Shop Talk With Craig McDean
The legendary photog and adrenaline junkie drops a muscle-car survey and accompanying Byredo line.
Conventional wisdom supposes that creativity and mechanical know-how are somehow mutually exclusive. But the left-brain-vs-right-brain doctrine finds exception in Craig McDean, who, before becoming a reigning fashion photographer and Kate Moss favorite, worked as a mechanic in northern England. While his technical savvy would lead him to the carefully calibrated art of photography, McDean remains an unabashed car buff, having documented supermodels and muscle cars with equal rigor for years.
These dual passions collide at high speed in Manual, McDean’s new Rizzoli book. Expanding on the conceit of his 20-year-old book, 1999’s I Love Fast Cars, McDean’s Manual juxtaposes runway looks and burning rubber, while reprising his gear-head tendencies. Nestled among lush editorials for the likes of French Vogue and Yohji Yamamoto are a photo series of engine parts, extracted by McDean via band saw from a Chevy V8. While the gritty series, inspired by Damien Hirst’s “Mother and Child (Divided),” may starkly contrast with McDean’s fashion photography, it also reveals the nuts-and-bolts process behind the effortless sheen: “I lay it out as I shoot it,” McDean says in the book of his fashion stories. “It’s creating a visual sentence, from the start to the finish.”
Coinciding with the launch of the book is a fashion collaboration between McDean and a fellow adrenaline seeker, Byredo’s Ben Gorham. Reflecting McDean’s practice, the hybrid collection splices Byredo apparel with the book’s wide-ranging imagery. Ahead of the capsule collection’s New York launch, McDean walks us through his horse-powered drops.
Read the conversation and see inside the Craig McDean x Byredo collection below.
VMAN This book stems from your love of cars, and also recalls your days as a mechanic. Which came first? Your love of cars, or becoming a mechanic?
Craig McDean My father worked for Roll-Royce, and was always renovating old cars, so I [learned about] mechanics through him. I also raced motorcycles from a young age, but by the time I was 16 or 17, I wasn’t good enough for professional motocross. My father said, “What are you going to do?” and got me a job at his friend’s garage. But I was not really built for it [laughs]. I wasn’t destined to do mechanic work all my life, but it’s how I paid for college, eventually.
But [the book] is [really] a throwback to my days of going clubbing and photographing my friends, who’d dress up on the weekends, [in the styles of] David Bowie or Boy George, when we went clubbing. At night I would photograph my friends, and [by day] I was racing motorcycles and taking pictures at these racing events. I would always carry an Olympus half-frame camera, and just take peoples’ portraits. This was before I had any idea I would be a photographer [professionally].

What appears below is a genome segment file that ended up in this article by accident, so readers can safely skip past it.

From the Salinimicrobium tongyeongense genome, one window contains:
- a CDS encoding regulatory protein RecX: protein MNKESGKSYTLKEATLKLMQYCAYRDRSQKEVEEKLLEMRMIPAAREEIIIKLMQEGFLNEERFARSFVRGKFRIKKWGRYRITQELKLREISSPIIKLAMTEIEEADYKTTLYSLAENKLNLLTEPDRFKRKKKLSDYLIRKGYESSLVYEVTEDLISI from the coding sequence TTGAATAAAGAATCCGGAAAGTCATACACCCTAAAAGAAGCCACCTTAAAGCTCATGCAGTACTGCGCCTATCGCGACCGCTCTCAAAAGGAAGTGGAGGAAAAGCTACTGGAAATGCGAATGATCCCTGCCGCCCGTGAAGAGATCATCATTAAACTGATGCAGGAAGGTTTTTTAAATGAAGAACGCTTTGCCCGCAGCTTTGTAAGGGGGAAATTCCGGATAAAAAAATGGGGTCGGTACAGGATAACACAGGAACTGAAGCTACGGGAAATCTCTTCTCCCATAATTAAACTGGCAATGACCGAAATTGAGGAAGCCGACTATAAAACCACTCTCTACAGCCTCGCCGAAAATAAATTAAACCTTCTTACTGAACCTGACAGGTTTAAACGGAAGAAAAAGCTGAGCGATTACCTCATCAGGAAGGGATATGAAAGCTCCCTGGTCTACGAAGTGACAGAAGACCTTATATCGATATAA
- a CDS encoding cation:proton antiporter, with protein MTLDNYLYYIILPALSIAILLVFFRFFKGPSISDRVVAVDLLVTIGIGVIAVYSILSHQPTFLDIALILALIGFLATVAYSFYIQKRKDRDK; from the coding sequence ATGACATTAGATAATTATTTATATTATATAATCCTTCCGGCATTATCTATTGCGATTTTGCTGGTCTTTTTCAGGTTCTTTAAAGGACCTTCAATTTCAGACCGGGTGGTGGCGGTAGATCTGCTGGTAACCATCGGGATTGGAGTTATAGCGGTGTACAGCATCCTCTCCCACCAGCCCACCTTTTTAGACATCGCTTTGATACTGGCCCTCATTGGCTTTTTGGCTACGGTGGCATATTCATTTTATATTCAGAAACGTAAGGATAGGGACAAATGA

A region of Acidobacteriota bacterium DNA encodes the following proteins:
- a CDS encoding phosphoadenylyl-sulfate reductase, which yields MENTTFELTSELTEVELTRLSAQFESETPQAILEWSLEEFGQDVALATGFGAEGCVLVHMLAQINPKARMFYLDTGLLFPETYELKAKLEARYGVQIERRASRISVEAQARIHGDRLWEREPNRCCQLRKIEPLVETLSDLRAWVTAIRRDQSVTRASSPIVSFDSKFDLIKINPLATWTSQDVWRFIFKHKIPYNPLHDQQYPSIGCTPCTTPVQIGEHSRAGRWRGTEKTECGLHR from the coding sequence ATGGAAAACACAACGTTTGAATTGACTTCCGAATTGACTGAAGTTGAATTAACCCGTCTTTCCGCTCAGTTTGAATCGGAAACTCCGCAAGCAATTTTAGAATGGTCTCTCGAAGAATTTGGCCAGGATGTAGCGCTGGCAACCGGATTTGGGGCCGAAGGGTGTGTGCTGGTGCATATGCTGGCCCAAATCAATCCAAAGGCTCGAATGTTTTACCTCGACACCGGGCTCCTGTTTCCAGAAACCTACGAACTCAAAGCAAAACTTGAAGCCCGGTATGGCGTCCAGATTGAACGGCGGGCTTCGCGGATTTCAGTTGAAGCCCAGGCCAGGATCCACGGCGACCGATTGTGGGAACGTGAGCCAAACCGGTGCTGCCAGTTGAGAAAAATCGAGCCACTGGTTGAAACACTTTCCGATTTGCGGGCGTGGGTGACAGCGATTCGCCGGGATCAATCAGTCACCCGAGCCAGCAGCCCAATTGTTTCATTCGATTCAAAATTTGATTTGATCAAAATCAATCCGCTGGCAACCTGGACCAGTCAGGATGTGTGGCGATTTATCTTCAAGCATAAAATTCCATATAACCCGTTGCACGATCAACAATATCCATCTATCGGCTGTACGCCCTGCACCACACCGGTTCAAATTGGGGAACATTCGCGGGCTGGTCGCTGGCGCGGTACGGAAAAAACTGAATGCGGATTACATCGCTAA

So the book is a mashup of these things. It’s not forced; it’s an extension of my life.
VMAN Was there something about American cars that appealed to you, as opposed to English cars?
CM Oh god, yeah. I grew up around a Ford Cortina, this really boring, basic English car… That’s what my father drove. So the size of muscle cars, and the sheer beauty of the design [appealed to me]. And films like [Steve McQueen’s] Bullitt really romanticized them. It was that period, from 1965 to ’72, when all those great muscle cars came out: the Camaros, the Shelby Cobras… For me, growing up in Manchester, I was like, “I have to have one of these…” And [that’s what I did]. When I first moved to America, I bought a muscle car, and went car racing. And that’s what my first book, I Love Fast Cars, came from.
VMAN Do you still own muscle cars?
CM Muscle cars weren’t very well-made; the breaks were terrible. You could never stop the thing… They were god awful [to drive]. They were great to race, great at serving their purpose, but I’ve sold most of my muscle cars, yeah. Now I mostly collect Italian cars.
VMAN Like what?
My favorite car, and one I have had for a while, is my Maserati Ghibili Spyder. It’s one of the first cars I bought, and still always puts a smile on my face. It’s such a beautiful machine to drive.
VMAN Tell us about your partnership with Byredo.
CM Ben [Gorham] is a dear friend of mine, and I have been shooting the Byredo advertisements for a long time. Two years ago, Ben made a line of handbags, and based them on some of my car pictures… So for [Manual], Ben said, lets create merchandise to go along with the book.
Ben left it quite open to me; he was like, “Pick four images you’d want to go on a scarf.” We also made hats and beer coolers… it’s very American [laughs].
VMAN Does Ben like cars?
CM He does love cars actually, yes! He likes cars very much. He’s got a couple of convertible Land Rovers that are pretty out-there. I think they could [travel] to the Antarctic.
VMAN It seems like cars are just getting pushed out by various factors. People ride-sharing, et cetera… Do you think all the golden eras of cars are over?
CM I think eventually everything will be electric, and I don’t think that’s a bad thing. I just wish America was as forward thinking as European cities. Like if you [need to] charge a car, there should be places to charge it. I think it’s great to have electric cars and less emissions. I am down for that. But [if that doesn’t happen], maybe it will be illegal drive cars one day. They will just become relics in a museum.